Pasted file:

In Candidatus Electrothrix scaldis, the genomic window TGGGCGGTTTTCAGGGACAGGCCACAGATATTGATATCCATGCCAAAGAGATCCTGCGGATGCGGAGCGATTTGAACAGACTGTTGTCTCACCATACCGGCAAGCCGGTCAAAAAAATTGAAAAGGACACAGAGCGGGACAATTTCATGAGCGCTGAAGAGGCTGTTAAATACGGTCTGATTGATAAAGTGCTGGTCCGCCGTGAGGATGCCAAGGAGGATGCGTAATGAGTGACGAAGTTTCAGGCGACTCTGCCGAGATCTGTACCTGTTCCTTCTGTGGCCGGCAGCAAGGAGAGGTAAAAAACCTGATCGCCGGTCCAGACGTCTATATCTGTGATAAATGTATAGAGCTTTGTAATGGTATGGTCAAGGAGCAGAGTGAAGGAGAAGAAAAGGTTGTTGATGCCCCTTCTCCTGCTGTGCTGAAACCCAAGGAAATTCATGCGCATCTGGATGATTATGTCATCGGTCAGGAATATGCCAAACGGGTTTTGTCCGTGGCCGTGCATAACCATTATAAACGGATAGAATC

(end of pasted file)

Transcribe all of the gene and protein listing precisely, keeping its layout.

In Candidatus Electrothrix scaldis, the genomic window TGGGCGGTTTTCAGGGACAGGCCACAGATATTGATATCCATGCCAAAGAGATCCTGCGGATGCGGAGCGATTTGAACAGACTGTTGTCTCACCATACCGGCAAGCCGGTCAAAAAAATTGAAAAGGACACAGAGCGGGACAATTTCATGAGCGCTGAAGAGGCTGTTAAATACGGTCTGATTGATAAAGTGCTGGTCCGCCGTGAGGATGCCAAGGAGGATGCGTAATGAGTGACGAAGTTTCAGGCGACTCTGCCGAGATCTGTACCTGTTCCTTCTGTGGCCGGCAGCAAGGAGAGGTAAAAAACCTGATCGCCGGTCCAGACGTCTATATCTGTGATAAATGTATAGAGCTTTGTAATGGTATGGTCAAGGAGCAGAGTGAAGGAGAAGAAAAGGTTGTTGATGCCCCTTCTCCTGCTGTGCTGAAACCCAAGGAAATTCATGCGCATCTGGATGATTATGTCATCGGTCAGGAATATGCCAAACGGGTTTTGTCCGTGGCCGTGCATAACCATTATAAACGGATAGAATC